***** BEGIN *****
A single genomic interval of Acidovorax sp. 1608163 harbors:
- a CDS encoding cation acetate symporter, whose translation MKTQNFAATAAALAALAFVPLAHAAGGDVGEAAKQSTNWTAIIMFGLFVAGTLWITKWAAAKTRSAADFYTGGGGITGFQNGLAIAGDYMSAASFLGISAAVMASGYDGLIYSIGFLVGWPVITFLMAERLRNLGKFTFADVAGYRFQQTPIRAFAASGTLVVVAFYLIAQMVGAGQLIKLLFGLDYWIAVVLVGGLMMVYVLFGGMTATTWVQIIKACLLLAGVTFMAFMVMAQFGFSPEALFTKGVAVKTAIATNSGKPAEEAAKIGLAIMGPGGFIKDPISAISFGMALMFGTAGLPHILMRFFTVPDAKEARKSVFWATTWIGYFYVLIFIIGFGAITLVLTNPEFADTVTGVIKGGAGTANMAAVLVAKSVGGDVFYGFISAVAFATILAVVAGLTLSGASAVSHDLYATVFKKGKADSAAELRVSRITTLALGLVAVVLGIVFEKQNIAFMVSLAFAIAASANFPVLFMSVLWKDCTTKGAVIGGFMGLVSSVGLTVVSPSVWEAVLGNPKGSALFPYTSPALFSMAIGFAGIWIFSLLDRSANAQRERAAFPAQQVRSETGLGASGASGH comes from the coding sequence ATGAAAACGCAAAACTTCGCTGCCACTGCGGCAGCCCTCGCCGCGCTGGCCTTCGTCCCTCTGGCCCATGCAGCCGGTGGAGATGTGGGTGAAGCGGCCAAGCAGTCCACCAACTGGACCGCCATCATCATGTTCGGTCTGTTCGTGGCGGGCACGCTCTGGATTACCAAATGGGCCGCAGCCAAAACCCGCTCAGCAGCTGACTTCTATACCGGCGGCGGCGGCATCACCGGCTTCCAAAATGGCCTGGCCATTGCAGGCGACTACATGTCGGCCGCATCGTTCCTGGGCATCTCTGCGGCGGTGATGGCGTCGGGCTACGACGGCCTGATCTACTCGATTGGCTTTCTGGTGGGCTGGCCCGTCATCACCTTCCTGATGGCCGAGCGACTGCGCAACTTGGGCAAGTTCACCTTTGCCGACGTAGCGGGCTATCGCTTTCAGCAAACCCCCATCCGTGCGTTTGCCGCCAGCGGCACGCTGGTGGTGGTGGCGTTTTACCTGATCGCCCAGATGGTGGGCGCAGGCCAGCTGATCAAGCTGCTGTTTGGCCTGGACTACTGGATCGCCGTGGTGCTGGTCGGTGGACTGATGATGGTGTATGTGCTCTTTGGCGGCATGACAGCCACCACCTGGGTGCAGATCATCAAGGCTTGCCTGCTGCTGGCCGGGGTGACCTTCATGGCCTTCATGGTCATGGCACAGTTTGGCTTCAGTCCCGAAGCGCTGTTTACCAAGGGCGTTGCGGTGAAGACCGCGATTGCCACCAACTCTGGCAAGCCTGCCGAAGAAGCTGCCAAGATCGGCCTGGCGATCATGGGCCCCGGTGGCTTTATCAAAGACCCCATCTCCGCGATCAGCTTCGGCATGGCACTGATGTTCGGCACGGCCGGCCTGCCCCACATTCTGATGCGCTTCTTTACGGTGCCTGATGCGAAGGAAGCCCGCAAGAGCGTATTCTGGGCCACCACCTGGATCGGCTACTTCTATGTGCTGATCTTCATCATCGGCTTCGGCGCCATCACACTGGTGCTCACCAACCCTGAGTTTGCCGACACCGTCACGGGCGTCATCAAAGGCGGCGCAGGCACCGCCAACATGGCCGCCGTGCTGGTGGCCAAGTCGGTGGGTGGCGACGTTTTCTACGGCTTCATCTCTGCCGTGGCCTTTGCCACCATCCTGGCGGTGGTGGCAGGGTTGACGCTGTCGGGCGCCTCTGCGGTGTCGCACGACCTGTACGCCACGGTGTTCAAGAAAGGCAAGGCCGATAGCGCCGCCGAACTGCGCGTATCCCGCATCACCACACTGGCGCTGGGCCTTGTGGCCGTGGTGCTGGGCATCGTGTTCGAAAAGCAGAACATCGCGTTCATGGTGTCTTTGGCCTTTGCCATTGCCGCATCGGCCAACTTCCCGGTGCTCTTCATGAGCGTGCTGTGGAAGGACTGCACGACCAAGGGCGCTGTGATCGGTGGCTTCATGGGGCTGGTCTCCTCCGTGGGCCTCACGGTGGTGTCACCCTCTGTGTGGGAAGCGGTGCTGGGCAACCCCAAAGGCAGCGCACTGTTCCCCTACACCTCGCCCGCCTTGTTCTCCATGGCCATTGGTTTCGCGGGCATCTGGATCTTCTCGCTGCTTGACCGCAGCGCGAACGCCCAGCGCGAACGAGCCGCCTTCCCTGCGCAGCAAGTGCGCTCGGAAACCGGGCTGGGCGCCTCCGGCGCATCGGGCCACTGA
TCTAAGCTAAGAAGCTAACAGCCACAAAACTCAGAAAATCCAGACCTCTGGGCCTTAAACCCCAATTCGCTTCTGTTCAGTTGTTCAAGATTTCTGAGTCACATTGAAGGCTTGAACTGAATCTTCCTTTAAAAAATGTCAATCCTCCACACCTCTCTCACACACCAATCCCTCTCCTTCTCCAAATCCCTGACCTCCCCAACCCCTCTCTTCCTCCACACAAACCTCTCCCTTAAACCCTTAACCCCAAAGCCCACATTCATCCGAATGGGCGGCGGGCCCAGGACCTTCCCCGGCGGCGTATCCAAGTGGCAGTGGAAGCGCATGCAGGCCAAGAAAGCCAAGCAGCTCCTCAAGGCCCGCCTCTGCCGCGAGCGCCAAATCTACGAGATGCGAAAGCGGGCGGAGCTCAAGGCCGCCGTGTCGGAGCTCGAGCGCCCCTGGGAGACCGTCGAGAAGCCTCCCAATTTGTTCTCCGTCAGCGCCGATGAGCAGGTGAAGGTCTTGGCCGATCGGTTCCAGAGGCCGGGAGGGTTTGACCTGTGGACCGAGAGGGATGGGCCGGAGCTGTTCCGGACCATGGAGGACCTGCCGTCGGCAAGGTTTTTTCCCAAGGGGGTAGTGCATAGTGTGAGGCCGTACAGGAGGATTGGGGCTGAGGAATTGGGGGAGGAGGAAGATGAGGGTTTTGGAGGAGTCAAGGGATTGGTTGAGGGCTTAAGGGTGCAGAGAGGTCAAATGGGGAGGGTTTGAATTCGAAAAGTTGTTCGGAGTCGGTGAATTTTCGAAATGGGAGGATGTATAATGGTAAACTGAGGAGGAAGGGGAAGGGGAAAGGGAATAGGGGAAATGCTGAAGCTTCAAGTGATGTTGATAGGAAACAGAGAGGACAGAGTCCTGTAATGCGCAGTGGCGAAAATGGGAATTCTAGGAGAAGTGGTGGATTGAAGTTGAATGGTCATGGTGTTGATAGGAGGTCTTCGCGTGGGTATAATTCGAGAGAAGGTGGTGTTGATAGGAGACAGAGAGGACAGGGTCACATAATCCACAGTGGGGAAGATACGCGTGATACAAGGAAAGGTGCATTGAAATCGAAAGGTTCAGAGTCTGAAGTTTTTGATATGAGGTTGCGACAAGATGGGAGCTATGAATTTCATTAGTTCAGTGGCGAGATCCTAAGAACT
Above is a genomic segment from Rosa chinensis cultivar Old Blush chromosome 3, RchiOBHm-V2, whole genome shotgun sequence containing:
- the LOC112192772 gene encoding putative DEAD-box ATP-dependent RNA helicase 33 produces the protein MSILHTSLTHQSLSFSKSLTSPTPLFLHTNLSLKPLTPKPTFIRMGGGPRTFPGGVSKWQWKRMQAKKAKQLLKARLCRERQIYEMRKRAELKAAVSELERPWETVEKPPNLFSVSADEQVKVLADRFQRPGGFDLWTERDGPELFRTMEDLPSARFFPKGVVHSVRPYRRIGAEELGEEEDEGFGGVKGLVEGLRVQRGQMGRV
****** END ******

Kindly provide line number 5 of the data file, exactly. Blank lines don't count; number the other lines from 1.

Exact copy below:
- the LOC112192772 gene encoding putative DEAD-box ATP-dependent RNA helicase 33 produces the protein MSILHTSLTHQSLSFSKSLTSPTPLFLHTNLSLKPLTPKPTFIRMGGGPRTFPGGVSKWQWKRMQAKKAKQLLKARLCRERQIYEMRKRAELKAAVSELERPWETVEKPPNLFSVSADEQVKVLADRFQRPGGFDLWTERDGPELFRTMEDLPSARFFPKGVVHSVRPYRRIGAEELGEEEDEGFGGVKGLVEGLRVQRGQMGRV